The Silk Road is undoubtedly one of the most significant trade routes in history. At its peak, the network stretched from China right across to the Mediterranean, and connected people from different civilisations, religions and cultures through the trade of goods and ideas. Today, many of the great Silk Road cities remain scattered across the region and are home to some of the most impressive feats of architecture in the world.
Tash Rabat, Kyrgyzstan
One of the most impressive sites in the entire central Asian region, Tash Rabat is probably Kyrgyzstan’s most remarkable monument; indeed, its presence is in complete contradiction to the popular notion that Kyrgyzstan is all about landscapes rather than historical sites.
This small but perfectly formed 15th-century caravanserai once sheltered an array of merchants and travellers along one of the wilder stretches of the Silk Road, but its location is even more remarkable than its structure: tucked away from sight, half-buried in a hillside, up a valley at 3,530m above sea level.
The building is entirely stone-built, half-sunken into the hillside from which it emerges almost organically like a rocky outcrop. It is a broad rectangle in shape, measuring 36m long but looking smaller from the outside because some of its internal structure lies beneath the hillside. The front entrance leads into a central hall that is surrounded by a network of small rooms, about 30 in all, which were used as bedrooms, prison cells, pantries and prayer rooms.
A dome stands above the central hallway and this still bears faint traces of plaster and decorative paintwork. Facing the entrance just beyond the dome is the khan’s seat, where the local ruler would have sat, and behind this is a small room that probably served as a gaol, as there are two deep, covered holes, one of which has been subsequently filled in, in which prisoners may have been confined.
This important Silk Road commercial centre is today home to Kazakhstan’s most impressive monument and most important pilgrimage site, the Timurid Mausoleum of Khoja Ahmed Yassaui.
The town’s origins lie in the settlement of Shavgar, which flourished in the 9th and 10th centuries as a centre for trade and handicraft production. Shavgar appears to have declined in the 12th century, in favour of Yassi, which was probably initially a suburb or satellite town. Yassi’s fortunes in turn were linked to the presence here of a revered Sufi mystic, Khoja Ahmed Yassaui, and became a place of pilgrimage on his death.
Undoubtedly the finest building in the country, this mausoleum makes for a stunning sight from every angle. Some 46m by 65m in plan, the building reaches a maximum height of 41m. The towering portal, dominated by the tall central arched niche, faces southeast. Its decoration was never completed and wooden timbers still protrude from square holes in the walls. A plaque on the façade records that the mausoleum has been included on the list of UNESCO World Heritage Sites.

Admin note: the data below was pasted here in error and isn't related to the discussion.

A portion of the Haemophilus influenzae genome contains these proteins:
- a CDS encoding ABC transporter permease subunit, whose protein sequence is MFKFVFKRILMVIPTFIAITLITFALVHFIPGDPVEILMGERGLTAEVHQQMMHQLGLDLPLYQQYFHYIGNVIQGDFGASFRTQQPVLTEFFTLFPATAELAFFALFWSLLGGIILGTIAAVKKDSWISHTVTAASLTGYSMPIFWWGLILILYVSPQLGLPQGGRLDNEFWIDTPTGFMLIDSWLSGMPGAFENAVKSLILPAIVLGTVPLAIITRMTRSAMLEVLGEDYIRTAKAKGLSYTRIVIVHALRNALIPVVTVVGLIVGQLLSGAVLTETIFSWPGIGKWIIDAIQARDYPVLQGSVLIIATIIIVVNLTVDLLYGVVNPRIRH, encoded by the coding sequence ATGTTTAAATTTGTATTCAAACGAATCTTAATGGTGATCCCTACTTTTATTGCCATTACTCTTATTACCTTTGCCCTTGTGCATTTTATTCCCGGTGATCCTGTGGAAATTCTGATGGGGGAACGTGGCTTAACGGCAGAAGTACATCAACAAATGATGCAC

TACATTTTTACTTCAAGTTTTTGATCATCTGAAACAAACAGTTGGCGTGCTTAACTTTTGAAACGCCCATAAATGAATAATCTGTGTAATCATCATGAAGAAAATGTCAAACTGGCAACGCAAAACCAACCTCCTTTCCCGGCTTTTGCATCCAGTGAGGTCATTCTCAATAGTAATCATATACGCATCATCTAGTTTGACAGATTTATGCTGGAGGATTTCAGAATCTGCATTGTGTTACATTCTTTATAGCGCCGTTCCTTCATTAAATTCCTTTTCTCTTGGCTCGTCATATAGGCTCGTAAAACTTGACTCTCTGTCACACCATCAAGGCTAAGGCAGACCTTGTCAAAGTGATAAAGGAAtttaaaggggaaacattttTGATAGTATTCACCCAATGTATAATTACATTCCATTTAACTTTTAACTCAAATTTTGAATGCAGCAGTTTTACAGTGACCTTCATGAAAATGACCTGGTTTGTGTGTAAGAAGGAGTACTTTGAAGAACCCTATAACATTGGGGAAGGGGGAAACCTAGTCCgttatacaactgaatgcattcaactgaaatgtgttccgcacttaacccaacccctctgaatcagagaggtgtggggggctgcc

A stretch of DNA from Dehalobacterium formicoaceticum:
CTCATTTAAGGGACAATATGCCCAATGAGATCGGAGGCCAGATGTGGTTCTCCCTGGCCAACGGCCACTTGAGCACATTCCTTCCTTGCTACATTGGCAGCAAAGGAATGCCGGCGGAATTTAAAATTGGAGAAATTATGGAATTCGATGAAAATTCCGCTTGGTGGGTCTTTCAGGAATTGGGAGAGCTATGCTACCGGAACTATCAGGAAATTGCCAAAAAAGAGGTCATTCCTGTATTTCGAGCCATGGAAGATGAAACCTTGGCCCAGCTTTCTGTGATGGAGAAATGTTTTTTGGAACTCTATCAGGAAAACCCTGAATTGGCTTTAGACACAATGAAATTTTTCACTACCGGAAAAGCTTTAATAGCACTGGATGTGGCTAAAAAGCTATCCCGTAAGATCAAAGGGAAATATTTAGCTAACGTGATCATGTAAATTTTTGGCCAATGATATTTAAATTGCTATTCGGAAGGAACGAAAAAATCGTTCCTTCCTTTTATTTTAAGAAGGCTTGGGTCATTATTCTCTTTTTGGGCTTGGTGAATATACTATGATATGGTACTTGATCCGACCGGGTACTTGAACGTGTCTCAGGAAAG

Located on the banks of the Zarafshan River, at a significant Silk Road crossroad, the ancient city of Panjakent was destined to grow and flourish. The Sogdians constructed an impregnable-looking fortress with walls 12m thick on a hill 4km east of the modern town, and it supported a thriving population of 5,000 people during the height of the silk trade. It was a melting pot of Silk Road cultures, with Zoroastrians, Buddhists, Manicheans and Nestorian Christians all making their unique contributions.
Today, although the modern town is a virtual ghost town, ancient Panjakent is remarkably preserved. Having been abandoned suddenly and never built over, it is still possible to walk the streets laid out much the same way as they were the day the Arabs came.
At its height in the 8th century, the city covered around 20ha, and about half of this area has been carefully excavated, with finds being removed to the National Museum in Dushanbe and the local Rudaki Museum. Most impressive among the buildings are the citadel on top of the hill overlooking the city, the necropolis, and the fine, once multi-storeyed buildings where the famous frescoes were discovered.
Uzbekistan is arguably the most impressive central Asian nation in terms of Silk Road sights, home to a trio of beautifully preserved cities awash with stunning mosques, madrassas and minarets.
And while Samarkand and Khiva both have their charms, they seem but pale mirages when you are standing alone on a late autumnal afternoon staring up at the Kalyon Minar, the most prominent sight on Bukhara’s skyline, with the vast and unbelievably sumptuous 16th-century Kalyon Mosque at your side.
Situated at the crossroads between Merv, Herat and Samarkand, Bukhara was in a prime location to benefit from Silk Road trade. It was already flourishing by the 6th century BC when it was sacked by the Achaemenids, becoming a satrapy of the Persian Empire.